MediaController objects are thread-safe.
Topics covered here:
When a controller is created with the
SessionToken for a
(i.e. session token type is
SessionToken.TYPE_LIBRARY_SERVICE), the controller binds to the service for connecting
MediaSession in it.
MediaSessionService will provide a session to connect.
When a controller connects to a session,
will be called to either accept or reject the connection. Wait
MediaController.ControllerCallback.onConnected(MediaController, SessionCommandGroup) or
MediaController.ControllerCallback.onDisconnected(MediaController) for the result.
When the connected session is closed, the controller will receive
When you're done, use
close() to clean up resources. This also helps session service
to be destroyed when there's no controller associated with it.
Controlling the MediaSession in the same processWhen you control the
SessionPlayer, it's recommended to use them directly rather than creating
MediaController. However, if you need to use
MediaControllerin the same process, be careful not to block session callback executor's thread. Here's an example code that would never return due to the thread issue.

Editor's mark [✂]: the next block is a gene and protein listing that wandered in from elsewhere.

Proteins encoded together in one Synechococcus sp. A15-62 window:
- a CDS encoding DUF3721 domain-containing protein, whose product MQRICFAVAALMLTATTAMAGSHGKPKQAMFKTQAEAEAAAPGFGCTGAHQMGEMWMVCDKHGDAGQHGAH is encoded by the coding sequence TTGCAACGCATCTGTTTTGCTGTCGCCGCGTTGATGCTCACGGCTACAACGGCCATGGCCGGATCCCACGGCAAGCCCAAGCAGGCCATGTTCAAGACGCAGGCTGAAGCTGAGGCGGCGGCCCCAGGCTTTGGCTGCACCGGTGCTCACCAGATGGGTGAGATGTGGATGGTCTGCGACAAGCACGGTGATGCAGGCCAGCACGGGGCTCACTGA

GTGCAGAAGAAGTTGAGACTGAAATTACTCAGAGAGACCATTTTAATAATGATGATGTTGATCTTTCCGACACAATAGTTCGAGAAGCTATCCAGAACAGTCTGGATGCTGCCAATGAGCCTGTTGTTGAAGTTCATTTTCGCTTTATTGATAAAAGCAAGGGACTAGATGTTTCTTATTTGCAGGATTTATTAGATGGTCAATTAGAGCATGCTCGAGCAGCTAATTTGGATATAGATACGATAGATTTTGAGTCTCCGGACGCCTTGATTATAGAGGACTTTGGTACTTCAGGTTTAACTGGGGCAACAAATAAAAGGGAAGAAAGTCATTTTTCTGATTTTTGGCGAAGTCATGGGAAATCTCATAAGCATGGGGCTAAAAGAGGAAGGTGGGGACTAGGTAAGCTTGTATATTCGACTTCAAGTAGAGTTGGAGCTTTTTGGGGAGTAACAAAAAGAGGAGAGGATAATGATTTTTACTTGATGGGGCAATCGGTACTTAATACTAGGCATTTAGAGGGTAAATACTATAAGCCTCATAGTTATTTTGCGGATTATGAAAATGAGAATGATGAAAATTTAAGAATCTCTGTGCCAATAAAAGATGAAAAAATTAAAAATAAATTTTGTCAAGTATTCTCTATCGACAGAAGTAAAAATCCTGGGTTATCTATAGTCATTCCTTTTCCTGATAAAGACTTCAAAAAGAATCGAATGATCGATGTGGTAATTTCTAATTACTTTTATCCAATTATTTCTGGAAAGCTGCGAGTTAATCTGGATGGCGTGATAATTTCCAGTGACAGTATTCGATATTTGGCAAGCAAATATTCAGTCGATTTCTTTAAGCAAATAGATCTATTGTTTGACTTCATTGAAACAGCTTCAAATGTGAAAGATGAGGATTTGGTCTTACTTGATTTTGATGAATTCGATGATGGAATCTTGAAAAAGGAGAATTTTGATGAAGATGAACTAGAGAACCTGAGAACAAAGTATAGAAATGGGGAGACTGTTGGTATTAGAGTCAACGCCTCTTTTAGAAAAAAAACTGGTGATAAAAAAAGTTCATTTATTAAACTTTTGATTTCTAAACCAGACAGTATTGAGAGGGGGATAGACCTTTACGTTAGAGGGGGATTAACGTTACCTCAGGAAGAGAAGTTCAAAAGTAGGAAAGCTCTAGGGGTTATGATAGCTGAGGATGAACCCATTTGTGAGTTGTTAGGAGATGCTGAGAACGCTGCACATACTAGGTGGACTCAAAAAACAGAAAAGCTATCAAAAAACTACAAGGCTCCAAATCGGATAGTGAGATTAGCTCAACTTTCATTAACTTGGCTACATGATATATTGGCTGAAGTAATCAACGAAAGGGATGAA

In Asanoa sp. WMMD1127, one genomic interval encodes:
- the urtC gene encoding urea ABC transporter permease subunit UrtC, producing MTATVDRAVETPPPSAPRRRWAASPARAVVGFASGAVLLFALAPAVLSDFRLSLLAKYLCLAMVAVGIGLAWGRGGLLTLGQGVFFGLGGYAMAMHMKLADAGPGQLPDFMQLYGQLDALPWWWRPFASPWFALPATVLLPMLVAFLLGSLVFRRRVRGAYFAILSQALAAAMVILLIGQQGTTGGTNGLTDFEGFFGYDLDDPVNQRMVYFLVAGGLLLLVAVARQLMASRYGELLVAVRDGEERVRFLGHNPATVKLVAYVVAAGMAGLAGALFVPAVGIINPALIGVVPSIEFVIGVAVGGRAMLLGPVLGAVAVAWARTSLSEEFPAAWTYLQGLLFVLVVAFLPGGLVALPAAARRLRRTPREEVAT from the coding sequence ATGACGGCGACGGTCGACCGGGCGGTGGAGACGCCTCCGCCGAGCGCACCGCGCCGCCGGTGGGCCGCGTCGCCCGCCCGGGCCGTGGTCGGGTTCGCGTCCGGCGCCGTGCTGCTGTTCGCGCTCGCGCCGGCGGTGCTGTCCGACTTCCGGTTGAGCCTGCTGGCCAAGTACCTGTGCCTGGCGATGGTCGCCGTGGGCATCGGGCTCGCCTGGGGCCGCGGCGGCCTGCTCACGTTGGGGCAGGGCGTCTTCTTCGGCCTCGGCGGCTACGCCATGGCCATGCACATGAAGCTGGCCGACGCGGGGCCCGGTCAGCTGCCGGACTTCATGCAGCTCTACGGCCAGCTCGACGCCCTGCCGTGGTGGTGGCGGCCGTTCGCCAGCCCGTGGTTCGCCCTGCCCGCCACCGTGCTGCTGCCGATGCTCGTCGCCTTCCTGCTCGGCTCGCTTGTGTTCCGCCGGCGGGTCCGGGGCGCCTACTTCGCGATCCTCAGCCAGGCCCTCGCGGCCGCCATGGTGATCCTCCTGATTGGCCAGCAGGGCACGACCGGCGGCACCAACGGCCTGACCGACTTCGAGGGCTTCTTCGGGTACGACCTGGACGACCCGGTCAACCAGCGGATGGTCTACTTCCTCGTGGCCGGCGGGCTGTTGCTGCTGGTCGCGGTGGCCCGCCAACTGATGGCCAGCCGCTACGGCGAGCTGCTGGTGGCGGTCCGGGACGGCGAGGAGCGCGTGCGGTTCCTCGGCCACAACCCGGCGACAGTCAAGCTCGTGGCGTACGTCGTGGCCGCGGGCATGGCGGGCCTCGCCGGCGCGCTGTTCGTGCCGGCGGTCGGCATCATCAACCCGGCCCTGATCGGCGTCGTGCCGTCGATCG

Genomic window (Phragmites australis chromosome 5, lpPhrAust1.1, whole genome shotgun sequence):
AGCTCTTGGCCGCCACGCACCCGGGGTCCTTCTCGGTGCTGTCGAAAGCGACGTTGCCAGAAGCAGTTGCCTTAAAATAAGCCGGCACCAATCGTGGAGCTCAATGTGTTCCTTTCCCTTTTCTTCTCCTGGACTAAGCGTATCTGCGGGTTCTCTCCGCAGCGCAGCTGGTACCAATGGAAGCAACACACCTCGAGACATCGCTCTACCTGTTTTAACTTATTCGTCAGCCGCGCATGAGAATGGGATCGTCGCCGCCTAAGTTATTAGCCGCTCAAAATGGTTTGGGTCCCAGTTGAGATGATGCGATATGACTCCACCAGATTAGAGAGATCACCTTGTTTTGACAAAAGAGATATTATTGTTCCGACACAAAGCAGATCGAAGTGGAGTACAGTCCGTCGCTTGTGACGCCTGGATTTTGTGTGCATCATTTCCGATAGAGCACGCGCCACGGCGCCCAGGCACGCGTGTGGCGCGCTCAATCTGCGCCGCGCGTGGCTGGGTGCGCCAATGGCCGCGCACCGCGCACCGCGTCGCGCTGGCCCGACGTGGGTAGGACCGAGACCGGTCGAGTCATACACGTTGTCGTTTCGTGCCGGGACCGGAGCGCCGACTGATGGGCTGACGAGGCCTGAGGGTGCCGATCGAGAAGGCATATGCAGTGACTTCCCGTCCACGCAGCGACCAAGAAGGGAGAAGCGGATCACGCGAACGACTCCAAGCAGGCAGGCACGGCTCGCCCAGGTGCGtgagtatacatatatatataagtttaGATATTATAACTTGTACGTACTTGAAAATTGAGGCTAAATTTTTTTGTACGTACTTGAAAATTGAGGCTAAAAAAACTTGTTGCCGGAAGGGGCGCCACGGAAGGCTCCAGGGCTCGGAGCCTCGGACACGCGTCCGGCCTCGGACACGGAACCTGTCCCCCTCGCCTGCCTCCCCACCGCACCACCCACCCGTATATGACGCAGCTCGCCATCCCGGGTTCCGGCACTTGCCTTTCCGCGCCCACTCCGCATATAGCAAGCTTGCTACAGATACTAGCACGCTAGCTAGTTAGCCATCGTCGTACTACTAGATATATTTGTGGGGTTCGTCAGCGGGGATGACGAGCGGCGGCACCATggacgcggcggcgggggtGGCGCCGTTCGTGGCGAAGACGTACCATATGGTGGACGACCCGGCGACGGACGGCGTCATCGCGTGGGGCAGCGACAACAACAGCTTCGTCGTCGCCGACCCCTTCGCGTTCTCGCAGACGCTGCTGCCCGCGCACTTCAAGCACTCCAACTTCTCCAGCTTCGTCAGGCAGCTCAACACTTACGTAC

When a session gets a command from a controller, the session's
// Code runs on the main thread. MediaSession session = new MediaSession.Builder(context, player) .setSessionCallback(sessionCallback, Context.getMainExecutor(context)).build(); MediaController controller = new MediaController.Builder(context) .setSessionToken(session.getToken()) .setControllerCallback(Context.getMainExecutor(context), controllerCallback) .build(); // This will hang and never return. controller.play().get();
MediaSession.SessionCallback.onCommandRequest(MediaSession, MediaSession.ControllerInfo, SessionCommand)would be executed on the session's callback executor to decide whether to ignore or handle the incoming command. To do so, the session's callback executor shouldn't be blocked to handle the incoming calls. However, if you call
Future.get()on the thread for the session callback executor, then your call wouldn't be executed and never return.
To avoid such issue, don't block the session callback executor's thread. Creating a dedicated
thread for the session callback executor would be helpful. See
Executors.newSingleThreadExecutor() for creating a new thread.